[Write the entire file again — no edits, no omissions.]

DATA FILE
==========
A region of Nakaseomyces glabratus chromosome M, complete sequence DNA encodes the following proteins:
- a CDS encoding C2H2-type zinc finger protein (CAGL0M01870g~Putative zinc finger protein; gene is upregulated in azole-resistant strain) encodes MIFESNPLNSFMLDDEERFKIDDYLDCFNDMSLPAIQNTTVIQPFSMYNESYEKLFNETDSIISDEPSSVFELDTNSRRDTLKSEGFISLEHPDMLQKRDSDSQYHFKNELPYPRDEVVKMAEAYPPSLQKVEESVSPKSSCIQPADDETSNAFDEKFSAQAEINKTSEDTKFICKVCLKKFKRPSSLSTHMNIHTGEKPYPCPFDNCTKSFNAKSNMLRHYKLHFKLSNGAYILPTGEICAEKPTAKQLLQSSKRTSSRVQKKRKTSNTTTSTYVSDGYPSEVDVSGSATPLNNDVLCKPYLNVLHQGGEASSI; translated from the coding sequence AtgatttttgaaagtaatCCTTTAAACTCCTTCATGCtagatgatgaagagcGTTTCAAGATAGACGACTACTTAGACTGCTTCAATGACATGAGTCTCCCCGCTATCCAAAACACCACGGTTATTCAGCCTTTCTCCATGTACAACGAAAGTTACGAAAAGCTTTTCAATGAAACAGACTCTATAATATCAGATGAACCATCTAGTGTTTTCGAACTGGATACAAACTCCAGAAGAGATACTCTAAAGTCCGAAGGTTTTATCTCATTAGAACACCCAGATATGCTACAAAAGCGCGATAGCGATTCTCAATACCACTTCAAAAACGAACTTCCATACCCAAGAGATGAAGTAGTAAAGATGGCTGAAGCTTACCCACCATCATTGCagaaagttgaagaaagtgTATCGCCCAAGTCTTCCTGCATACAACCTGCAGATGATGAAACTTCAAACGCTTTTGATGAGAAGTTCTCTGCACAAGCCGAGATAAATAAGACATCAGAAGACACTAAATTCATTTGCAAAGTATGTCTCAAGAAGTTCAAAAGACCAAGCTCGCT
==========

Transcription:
A region of Nakaseomyces glabratus chromosome M, complete sequence DNA encodes the following proteins:
- a CDS encoding C2H2-type zinc finger protein (CAGL0M01870g~Putative zinc finger protein; gene is upregulated in azole-resistant strain) encodes MIFESNPLNSFMLDDEERFKIDDYLDCFNDMSLPAIQNTTVIQPFSMYNESYEKLFNETDSIISDEPSSVFELDTNSRRDTLKSEGFISLEHPDMLQKRDSDSQYHFKNELPYPRDEVVKMAEAYPPSLQKVEESVSPKSSCIQPADDETSNAFDEKFSAQAEINKTSEDTKFICKVCLKKFKRPSSLSTHMNIHTGEKPYPCPFDNCTKSFNAKSNMLRHYKLHFKLSNGAYILPTGEICAEKPTAKQLLQSSKRTSSRVQKKRKTSNTTTSTYVSDGYPSEVDVSGSATPLNNDVLCKPYLNVLHQGGEASSI; translated from the coding sequence AtgatttttgaaagtaatCCTTTAAACTCCTTCATGCtagatgatgaagagcGTTTCAAGATAGACGACTACTTAGACTGCTTCAATGACATGAGTCTCCCCGCTATCCAAAACACCACGGTTATTCAGCCTTTCTCCATGTACAACGAAAGTTACGAAAAGCTTTTCAATGAAACAGACTCTATAATATCAGATGAACCATCTAGTGTTTTCGAACTGGATACAAACTCCAGAAGAGATACTCTAAAGTCCGAAGGTTTTATCTCATTAGAACACCCAGATATGCTACAAAAGCGCGATAGCGATTCTCAATACCACTTCAAAAACGAACTTCCATACCCAAGAGATGAAGTAGTAAAGATGGCTGAAGCTTACCCACCATCATTGCagaaagttgaagaaagtgTATCGCCCAAGTCTTCCTGCATACAACCTGCAGATGATGAAACTTCAAACGCTTTTGATGAGAAGTTCTCTGCACAAGCCGAGATAAATAAGACATCAGAAGACACTAAATTCATTTGCAAAGTATGTCTCAAGAAGTTCAAAAGACCAAGCTCGCT